fell on September 22, marking the official end of summer and the beginning of fall.
For whatever reason, autumn has always been my favorite season.
I'm pretty sure its not because of
the Pumpkin Spice Everything phenomenon, though.
|"A bit of pumpkin spice down the hole is a nice seasonal touch."|
|Santo Tomas de Villanueva, by Francisco Camilo|
Today is the feast day of St. Thomas of Villanova, an Augustinian friar in 16th century Spain.
Thomas was a gifted speaker whose sermons so impressed Holy Roman Emperor Charles V he remarked "This monsignor can move even the stones!" He was also reputedly absent-minded and had a poor memory, two qualities which endear him to me particularly, as I share those attributes.
Thomas lived an ascetic life, giving alms to the indigent in his community so often that he is called "the father of the poor."
He also resisted efforts to elevate him within the church hierarchy, although he eventually accepted such promotions when ordered to do so by the superior of his order. At the time of his death in 1555 he was Archbishop of Valencia.
Thomas was canonized by Pope Alexander VII in 1658, and is the patron of Villanova University near Philadelphia.
The Man from U.N.C.L.E. premiered on NBC.
My parents were big fans of Ian Fleming's James Bond novels
(and I had read Doctor No in Classics Illustrated comic book form), so of course the new show was regular viewing at my house.
Like most red-blooded American boys I wanted to be a cool secret agent like the show's Napoleon Solo, a character created by Fleming himself.
One of the best birthday presents I ever got was a cap pistol modeled after the weapon Solo used on the show.
|"Tell me you didn't go full dork and wear that yellow badge while you were skulking around."|
Of course not...the ID badges were only to be worn around U.N.C.L.E. headquarters...
Say Hey, Willie!
Kansas City Royals, in their first year as an expansion team, would finish 69-93.
There wasn't a lot to cheer about for that team, but on September 22, 1969 future Hall of Famer Willie Mays provided one of the season's highlights, becoming only the second man in major league history to hit 600 home runs. I am still grateful that I got to watch him play, even if only on television.
Trust the Professionals
From the pen of Lisa Benson, whose editorial cartoons you should read often, as I do.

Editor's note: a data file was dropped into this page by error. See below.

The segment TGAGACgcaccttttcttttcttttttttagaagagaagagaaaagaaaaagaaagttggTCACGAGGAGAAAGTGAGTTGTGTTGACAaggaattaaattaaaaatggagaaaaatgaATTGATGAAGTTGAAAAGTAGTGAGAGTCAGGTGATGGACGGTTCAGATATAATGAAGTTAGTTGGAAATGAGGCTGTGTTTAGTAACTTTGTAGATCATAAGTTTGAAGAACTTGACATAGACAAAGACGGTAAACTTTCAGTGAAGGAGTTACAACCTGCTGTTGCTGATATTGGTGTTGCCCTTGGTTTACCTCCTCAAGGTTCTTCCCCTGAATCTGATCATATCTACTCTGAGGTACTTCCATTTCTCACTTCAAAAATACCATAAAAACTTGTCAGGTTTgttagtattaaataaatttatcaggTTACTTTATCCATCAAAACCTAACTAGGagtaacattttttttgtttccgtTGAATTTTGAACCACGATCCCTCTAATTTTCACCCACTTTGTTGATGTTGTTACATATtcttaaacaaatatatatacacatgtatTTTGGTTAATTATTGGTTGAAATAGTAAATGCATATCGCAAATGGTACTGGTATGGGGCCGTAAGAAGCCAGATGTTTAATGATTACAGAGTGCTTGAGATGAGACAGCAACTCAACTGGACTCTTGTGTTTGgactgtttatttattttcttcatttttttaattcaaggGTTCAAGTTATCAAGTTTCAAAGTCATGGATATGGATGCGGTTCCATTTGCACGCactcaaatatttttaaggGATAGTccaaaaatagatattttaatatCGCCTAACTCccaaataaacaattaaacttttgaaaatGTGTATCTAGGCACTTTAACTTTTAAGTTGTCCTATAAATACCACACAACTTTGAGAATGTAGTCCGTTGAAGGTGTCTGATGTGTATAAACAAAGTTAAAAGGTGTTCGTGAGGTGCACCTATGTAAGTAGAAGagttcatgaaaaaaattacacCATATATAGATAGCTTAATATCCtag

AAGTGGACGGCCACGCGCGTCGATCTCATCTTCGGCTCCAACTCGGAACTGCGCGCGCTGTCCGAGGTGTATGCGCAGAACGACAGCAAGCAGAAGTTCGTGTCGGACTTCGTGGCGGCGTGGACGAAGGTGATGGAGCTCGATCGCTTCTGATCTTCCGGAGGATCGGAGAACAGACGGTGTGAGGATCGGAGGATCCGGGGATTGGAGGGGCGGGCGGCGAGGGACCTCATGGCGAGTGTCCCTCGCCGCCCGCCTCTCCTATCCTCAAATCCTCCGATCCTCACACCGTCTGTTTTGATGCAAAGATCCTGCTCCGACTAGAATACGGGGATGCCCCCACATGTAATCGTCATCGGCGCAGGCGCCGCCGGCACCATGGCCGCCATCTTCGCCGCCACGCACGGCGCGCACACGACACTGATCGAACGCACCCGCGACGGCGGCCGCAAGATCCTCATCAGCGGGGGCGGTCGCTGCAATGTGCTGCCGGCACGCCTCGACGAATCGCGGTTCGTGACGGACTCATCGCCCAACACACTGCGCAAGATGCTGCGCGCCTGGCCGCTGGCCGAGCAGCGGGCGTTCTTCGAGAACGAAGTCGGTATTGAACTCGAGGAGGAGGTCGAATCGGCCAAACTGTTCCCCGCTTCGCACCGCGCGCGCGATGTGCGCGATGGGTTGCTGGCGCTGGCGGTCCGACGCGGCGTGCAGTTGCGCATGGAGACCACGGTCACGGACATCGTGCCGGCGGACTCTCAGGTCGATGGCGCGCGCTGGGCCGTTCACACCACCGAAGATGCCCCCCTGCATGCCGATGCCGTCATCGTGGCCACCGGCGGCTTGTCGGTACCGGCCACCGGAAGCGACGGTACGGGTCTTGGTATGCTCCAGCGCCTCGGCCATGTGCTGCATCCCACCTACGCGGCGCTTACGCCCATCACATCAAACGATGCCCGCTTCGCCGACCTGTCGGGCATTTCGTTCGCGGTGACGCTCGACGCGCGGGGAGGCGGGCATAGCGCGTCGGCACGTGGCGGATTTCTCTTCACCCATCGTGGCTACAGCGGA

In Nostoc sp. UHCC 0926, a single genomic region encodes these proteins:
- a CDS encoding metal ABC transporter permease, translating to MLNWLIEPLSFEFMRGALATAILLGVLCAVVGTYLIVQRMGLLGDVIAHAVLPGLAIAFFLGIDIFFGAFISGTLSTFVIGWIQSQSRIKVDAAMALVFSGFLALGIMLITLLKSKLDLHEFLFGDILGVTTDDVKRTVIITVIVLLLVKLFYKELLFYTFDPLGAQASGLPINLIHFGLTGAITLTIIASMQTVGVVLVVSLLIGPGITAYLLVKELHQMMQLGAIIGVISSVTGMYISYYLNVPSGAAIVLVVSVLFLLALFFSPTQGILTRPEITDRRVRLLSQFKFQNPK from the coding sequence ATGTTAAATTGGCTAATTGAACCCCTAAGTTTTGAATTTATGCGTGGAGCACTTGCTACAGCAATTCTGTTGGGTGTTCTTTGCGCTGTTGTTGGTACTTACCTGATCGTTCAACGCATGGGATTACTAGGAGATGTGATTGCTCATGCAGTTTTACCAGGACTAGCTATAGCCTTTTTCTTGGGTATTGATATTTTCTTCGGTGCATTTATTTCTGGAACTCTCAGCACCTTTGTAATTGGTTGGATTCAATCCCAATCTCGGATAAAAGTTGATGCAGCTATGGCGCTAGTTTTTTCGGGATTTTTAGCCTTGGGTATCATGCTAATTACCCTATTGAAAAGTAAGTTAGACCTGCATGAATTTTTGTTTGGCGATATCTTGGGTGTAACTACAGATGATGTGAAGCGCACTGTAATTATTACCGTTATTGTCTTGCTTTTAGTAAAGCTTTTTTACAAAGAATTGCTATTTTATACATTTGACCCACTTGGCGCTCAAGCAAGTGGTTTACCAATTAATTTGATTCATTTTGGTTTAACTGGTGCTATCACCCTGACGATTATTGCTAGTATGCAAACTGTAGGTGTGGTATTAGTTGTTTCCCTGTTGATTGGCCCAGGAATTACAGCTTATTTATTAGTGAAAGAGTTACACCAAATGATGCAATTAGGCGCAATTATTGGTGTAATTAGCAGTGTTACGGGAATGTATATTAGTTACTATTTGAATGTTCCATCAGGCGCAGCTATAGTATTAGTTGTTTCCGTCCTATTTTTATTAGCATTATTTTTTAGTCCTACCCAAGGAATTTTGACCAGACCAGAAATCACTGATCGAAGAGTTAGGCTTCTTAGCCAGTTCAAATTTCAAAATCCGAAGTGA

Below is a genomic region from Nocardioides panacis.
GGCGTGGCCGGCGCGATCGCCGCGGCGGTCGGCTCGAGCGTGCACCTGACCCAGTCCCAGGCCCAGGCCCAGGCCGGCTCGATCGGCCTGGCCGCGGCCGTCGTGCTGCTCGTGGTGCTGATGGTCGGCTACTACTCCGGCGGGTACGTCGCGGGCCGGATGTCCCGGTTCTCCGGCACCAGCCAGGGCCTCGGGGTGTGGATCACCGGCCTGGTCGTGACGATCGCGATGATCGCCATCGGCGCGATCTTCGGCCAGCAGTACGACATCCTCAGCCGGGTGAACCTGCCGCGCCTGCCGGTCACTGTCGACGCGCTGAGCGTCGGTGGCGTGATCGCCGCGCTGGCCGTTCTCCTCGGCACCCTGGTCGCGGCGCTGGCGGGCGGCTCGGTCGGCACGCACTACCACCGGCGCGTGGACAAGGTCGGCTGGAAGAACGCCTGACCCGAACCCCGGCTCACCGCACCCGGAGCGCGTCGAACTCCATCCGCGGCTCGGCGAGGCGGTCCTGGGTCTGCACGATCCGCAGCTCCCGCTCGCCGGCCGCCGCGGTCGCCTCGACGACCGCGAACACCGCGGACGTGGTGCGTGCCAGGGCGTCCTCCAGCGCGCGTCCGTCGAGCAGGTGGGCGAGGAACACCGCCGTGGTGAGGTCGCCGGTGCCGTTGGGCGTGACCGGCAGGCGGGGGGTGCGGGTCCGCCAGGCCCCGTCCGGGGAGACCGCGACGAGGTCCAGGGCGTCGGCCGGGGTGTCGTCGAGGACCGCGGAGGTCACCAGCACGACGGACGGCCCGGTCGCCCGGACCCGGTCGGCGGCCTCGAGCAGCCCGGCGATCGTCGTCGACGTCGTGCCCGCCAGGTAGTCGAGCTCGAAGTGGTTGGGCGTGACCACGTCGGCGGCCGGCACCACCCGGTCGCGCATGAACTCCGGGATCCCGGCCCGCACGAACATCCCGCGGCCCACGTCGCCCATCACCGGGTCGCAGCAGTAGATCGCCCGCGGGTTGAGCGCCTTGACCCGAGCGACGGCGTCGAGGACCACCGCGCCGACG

Until Next Time...My guitar hero Joe Bonamassa has pursued an unusual career path. He has never signed with a major record label, and has never released a single. Nevertheless, thanks to his talent and work ethic he has become a chart-topping blues-rock powerhouse, selling out shows all over the world and performing in some of the most hallowed musical venues extant. He now runs his own record company, books his own tours, controls his own merchandising, etc. Joe is the quintessential capitalist!
Joe began releasing studio albums in 2000, when he was just 23 years old. There has been a new studio album almost every year since then, plus a veritable cornucopia of live recordings and concert DVDs (his latest such effort, Live At the Greek Theatre, will be released tomorrow). As a fan I am glad for all of this musical output, even if I worry
a bit about the physical toll of the constant touring and recording.
To some extent, Joe's fondness for including covers of blues classics on his albums has mitigated the workload, but after the successful release of the Driving Towards the Daylight in 2012 (the album debuted at No. 1 on the Billboard Blues Albums chart and at No. 23 on the Billboard 200 Albums chart) Joe decided to challenge himself even more with his next studio project.
Different Shades of Blue, his 11th studio album but his first in more than two years. It also debuted at No. 1 on the Billboard Blues Albums chart and at No.8 on the Billboard 200 Albums chart, his best Billboard performance ever up to that point.
The biggest reason this album took longer than usual to complete was Joe's decision to record all original material. He spent extra time in Nashville working with some of most talented writers there, and
it was definitely time well spent.
Except for a short instrumental cover of Jimi Hendrix's "Hey Baby (New Rising Sun)," Joe wrote or co-wrote every track on the record for the first time in his career. The songs showed a confidence and a maturity in both his writing and his singing that was enthusiastically received.
Today's send-off is the official music video of the title track, filmed during the recording sessions at Studio at the Palms in Las Vegas, from Joe's YouTube channel. Enjoy...